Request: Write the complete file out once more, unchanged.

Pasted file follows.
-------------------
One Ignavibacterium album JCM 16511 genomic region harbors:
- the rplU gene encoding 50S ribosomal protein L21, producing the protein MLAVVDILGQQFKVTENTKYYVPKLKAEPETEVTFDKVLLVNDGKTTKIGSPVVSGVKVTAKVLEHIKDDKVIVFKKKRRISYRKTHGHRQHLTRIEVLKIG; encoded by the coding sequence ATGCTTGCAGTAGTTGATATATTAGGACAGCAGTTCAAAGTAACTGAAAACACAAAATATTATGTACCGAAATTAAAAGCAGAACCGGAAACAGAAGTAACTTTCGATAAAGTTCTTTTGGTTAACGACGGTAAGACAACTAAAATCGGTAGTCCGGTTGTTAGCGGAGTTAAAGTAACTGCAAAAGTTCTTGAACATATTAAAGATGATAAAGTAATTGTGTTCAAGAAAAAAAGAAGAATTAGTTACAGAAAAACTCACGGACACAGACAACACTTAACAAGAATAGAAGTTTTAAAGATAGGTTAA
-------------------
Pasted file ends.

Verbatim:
One Ignavibacterium album JCM 16511 genomic region harbors:
- the rplU gene encoding 50S ribosomal protein L21, producing the protein MLAVVDILGQQFKVTENTKYYVPKLKAEPETEVTFDKVLLVNDGKTTKIGSPVVSGVKVTAKVLEHIKDDKVIVFKKKRRISYRKTHGHRQHLTRIEVLKIG; encoded by the coding sequence ATGCTTGCAGTAGTTGATATATTAGGACAGCAGTTCAAAGTAACTGAAAACACAAAATATTATGTACCGAAATTAAAAGCAGAACCGGAAACAGAAGTAACTTTCGATAAAGTTCTTTTGGTTAACGACGGTAAGACAACTAAAATCGGTAGTCCGGTTGTTAGCGGAGTTAAAGTAACTGCAAAAGTTCTTGAACATATTAAAGATGATAAAGTAATTGTGTTCAAGAAAAAAAGAAGAATTAGTTACAGAAAAACTCACGGACACAGACAACACTTAACAAGAATAGAAGTTTTAAAGATAGGTTAA